How Does Startup Stock Dilution Work?

lawtrades stock dilution spreadsheet

When it comes to startup fundraising, stock dilution is part and parcel of the game. To grow your startup, you are exchanging equity for capital, after all. However, excessive dilution can leave the founders and team with a disproportionately small share of the value that the startup realizes. It is therefore important to know exactly what stock dilution is, how it comes about, and how it should be managed. Ideally, you should know all of this before your first round of startup fundraising.

What is Dilution?

Stock dilution occurs when there is a decrease in your ownership as you issue new equity to investors. There are two different types of stock dilution.

The first is stock dilution in the narrow sense of the word. Here, the dilution in question is of your percentage ownership. For example, if you and a co-founder start out with 50% ownership in your startup’s equity, and you then sell 20% of your stock to an investor, you are each left with only 30% of the stock. In real terms, your percentage ownership has been decreased: there has been stock dilution.

The second type of stock dilution is dilution in a broader sense – a decrease in the economic value that your shares carry. This is sometimes referred to as economic dilution. Here, let’s assume that you keep 30% of the common stock in your startup, but a new investor gets favorable equity terms in exchange for his/her investment – for example, participation rights and liquidation preferences. This means that the value of the 30% common stock that you hold has decreased.

Stock Dilution and Valuation

A decrease in your percentage ownership of the company’s stock is, of course, neither good nor bad without taking valuation into account. For example: owning 50% of a company that is worth $2 million is exactly the same as owning 20% of a company that is worth $5 million. This is why startup founders are generally willing to hand over stock in their company – the company’s value, and therefore the value of their ownership, increases over the course of funding rounds.

The danger of stock dilution comes where you are giving up more value than the increased valuation offers. In other words, you shouldn’t be concerned with maximising your ownership percentage, but you should aim maximise the value of your ownership stake. This requires a keen understanding of your company’s potential value.

Avoiding Unnecessary Stock Dilution

There are several steps you can take to manage stock dilution and maximise the value of your ownership share.

First, be aware of all the sources of dilution, and make sure that stock dilution in these instances stay proportionate to the potential increase in your company’s value. In other words, in each of these instances: be aware that you are getting a smaller piece of the pie, and take care, therefore, that the pie increases enough to make your smaller piece worth the same (or even more).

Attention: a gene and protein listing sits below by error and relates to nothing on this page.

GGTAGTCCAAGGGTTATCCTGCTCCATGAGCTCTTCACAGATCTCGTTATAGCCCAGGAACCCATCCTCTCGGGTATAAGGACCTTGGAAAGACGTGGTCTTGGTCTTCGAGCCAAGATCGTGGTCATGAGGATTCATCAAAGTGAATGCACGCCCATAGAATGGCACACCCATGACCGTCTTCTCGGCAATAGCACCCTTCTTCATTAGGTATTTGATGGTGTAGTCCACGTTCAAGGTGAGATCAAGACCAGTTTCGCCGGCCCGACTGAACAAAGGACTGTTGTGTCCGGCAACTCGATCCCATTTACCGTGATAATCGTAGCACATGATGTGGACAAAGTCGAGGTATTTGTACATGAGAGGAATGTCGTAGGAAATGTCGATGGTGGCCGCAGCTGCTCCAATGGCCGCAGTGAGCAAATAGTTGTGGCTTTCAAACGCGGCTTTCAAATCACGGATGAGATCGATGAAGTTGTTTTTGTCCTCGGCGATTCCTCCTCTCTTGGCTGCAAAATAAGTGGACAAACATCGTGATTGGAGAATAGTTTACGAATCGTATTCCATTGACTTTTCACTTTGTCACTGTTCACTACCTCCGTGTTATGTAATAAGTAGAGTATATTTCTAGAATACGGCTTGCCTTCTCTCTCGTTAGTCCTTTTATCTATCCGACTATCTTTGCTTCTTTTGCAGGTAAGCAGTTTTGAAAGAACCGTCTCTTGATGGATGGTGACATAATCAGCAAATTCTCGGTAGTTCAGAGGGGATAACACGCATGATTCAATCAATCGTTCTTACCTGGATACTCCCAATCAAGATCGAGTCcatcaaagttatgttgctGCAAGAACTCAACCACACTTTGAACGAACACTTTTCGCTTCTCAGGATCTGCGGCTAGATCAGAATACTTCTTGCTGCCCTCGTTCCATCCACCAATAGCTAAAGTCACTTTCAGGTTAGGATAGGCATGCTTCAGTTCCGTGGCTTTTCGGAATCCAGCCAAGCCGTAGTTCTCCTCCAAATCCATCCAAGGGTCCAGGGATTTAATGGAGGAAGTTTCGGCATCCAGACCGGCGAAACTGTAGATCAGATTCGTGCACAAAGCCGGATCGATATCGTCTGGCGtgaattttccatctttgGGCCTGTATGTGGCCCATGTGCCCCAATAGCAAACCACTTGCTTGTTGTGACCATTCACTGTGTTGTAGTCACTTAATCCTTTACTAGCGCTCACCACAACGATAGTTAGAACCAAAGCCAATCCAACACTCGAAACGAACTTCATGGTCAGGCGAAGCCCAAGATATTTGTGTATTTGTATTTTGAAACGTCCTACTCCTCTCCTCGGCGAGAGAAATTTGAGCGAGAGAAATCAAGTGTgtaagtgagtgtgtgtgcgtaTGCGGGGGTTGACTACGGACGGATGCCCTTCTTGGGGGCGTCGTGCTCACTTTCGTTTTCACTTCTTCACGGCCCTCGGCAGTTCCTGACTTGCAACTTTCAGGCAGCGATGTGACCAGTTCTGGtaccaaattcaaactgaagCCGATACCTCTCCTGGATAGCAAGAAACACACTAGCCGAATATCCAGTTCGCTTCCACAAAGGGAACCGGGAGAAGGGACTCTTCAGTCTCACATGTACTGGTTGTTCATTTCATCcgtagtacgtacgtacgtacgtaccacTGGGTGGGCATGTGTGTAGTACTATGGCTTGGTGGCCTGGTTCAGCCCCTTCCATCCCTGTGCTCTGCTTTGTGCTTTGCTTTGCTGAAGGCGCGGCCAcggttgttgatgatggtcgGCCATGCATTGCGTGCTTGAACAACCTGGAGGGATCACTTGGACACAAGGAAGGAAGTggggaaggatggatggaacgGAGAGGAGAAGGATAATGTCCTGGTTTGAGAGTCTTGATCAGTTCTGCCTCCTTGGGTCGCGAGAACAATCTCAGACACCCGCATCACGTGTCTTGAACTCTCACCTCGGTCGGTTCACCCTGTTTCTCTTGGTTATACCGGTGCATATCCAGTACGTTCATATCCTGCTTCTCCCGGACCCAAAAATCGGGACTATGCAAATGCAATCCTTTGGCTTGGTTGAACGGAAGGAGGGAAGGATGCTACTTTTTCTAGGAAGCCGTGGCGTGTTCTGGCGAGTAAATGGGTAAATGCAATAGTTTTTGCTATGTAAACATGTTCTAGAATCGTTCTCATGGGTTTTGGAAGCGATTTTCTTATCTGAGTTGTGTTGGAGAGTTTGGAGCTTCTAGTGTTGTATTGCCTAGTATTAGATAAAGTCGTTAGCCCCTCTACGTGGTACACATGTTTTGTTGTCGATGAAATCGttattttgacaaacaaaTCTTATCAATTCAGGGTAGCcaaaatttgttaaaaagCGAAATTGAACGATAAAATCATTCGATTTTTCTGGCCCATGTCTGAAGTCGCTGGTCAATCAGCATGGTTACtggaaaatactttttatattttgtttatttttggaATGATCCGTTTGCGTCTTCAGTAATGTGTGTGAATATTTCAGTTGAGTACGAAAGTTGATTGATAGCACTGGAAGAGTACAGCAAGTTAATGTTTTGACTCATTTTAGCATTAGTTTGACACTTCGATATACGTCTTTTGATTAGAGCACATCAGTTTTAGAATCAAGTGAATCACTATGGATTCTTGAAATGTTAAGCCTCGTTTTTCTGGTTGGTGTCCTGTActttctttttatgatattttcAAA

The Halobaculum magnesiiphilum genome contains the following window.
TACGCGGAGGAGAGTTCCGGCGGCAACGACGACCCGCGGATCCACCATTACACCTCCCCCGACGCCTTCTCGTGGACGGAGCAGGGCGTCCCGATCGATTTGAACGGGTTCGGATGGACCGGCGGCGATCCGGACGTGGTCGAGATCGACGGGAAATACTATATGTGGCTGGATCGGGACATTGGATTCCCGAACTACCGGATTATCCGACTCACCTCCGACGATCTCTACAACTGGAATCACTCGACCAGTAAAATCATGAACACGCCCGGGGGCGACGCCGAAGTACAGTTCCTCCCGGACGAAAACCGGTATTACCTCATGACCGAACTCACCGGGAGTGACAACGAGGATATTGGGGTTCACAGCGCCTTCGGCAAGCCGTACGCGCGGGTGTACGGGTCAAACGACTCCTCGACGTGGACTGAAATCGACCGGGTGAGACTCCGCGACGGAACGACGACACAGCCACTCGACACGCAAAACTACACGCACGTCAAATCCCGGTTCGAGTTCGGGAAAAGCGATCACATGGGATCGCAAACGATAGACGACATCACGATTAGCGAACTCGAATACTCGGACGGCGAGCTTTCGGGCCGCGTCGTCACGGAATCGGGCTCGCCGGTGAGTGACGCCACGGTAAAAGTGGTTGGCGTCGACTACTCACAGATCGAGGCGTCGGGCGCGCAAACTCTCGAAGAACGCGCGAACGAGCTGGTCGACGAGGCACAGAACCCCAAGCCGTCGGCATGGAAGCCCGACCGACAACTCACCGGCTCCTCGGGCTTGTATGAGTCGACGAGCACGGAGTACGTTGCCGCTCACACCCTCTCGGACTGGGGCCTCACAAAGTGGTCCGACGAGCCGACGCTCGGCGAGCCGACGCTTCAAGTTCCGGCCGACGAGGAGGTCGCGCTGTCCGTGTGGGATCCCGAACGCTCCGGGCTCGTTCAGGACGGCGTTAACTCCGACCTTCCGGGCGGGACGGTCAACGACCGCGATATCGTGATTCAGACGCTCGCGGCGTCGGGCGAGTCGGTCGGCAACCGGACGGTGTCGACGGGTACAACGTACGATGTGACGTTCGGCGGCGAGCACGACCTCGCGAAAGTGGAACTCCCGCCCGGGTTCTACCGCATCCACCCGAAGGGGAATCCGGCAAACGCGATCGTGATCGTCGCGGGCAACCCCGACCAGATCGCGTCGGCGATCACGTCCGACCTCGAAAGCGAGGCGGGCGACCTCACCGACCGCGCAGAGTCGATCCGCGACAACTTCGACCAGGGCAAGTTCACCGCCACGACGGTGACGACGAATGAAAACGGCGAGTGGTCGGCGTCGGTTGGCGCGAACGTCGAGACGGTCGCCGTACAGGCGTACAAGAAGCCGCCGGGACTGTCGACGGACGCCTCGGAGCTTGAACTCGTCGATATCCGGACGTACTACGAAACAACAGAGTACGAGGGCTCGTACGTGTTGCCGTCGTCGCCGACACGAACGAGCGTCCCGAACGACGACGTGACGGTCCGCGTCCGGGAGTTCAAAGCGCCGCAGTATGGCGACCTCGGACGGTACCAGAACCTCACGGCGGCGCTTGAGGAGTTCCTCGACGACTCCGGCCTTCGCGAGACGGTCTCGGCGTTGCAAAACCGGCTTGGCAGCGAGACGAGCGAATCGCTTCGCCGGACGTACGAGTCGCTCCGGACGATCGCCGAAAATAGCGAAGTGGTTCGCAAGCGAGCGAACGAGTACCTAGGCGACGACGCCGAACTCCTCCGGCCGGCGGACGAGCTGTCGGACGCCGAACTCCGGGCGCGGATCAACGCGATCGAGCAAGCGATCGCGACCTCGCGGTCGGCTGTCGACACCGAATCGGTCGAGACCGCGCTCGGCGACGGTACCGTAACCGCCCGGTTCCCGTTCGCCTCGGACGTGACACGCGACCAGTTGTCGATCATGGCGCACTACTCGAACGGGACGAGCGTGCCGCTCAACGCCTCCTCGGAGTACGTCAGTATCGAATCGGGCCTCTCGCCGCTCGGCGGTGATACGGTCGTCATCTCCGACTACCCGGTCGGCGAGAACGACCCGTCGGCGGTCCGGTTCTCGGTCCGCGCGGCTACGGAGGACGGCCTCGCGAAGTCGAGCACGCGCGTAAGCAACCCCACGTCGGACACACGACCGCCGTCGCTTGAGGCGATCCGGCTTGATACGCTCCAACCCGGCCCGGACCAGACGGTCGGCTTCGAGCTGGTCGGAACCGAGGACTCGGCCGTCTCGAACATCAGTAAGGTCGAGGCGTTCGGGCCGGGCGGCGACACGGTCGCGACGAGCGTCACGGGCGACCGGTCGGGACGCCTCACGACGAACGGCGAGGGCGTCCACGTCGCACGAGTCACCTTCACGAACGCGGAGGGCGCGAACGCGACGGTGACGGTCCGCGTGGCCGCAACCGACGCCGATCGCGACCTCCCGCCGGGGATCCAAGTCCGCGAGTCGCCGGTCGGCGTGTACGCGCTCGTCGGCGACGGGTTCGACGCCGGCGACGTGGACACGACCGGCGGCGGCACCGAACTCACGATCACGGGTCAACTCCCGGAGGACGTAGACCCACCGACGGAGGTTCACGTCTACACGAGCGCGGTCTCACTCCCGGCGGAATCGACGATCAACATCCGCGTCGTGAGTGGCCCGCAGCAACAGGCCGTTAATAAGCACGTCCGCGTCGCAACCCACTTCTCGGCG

Issuances of new preferred stock
Issuances of new common stock
Issuances of stock options
Issuances of warrants
Increases in the conversion rates of preferred to common shares
Issuance of convertible debt (this will be dilutive in the future at some point when the debt is converted)
Liquidation preferences
Participation rights
Cumulative dividends

Second, always remember to take tax implications into account. For example: stock option grants have potentially as much as a five fold higher tax burden associated with them than stock grants. When you do calculate the value of your ownership share, in other words, don’t forget to include tax implications in those calculations.

Third, limit the size of your option pool. Option pools are shares of stock kept aside for future employee stock option grants – it is created from, and directly impacts, the share value and ownership percentage of common stockholders – and therefore founders equity.

The size of the option pool should be considered carefully and negotiated fiercely. Here is why: the option pool is a percentage of the value of the company, rather than a percentage of the shares. In most cases, the pool represents the percentage of the post-closing, fully-diluted capitalization of the company that is available for future option grants. The size of the option pool is therefore critical. We discuss option pool negotiations elsewhere in this blog.

Finally, take care to have accurate valuations of your company. Valuations that are lower than your startup’s real value will lower the value of your ownership stake disproportionately.

How Much Stock Dilution To Expect?

There are industry standards that can be used as rules of thumb to ensure that you are not diluting your equity unduly. Generally, you can expect that founders stock will dilute by about 10%-25% during seed rounds; 25%-50% for Series A, and roughly 33% for Series B.

However, do not follow these guidelines blindly. Some startups can be much more capital efficient than the industry average, allowing them to get by with less dilution. Use these values as a point of departure, and then try to get as much out of your financing. Do as much as possible with as little as possible. Too many startups burn cash unnecessarily and sacrifice their future ownership percentage in the process.

Hire a Startup Attorney Today

Startups have options when it comes to fundraising for their new business. Attorneys providing legal fundraising services can advise you about the various benefits and liabilities of these financing options, helping you make an informed choice for your business. For companies who prefer to raise capital through equity, an experienced fundraising law attorney can help set up an equity financing raise.

Regardless of the method of fundraising you choose, a skilled attorney can be very helpful in providing you with the fundraising services you need to make your capital raise a success. Talk to one of our experts today!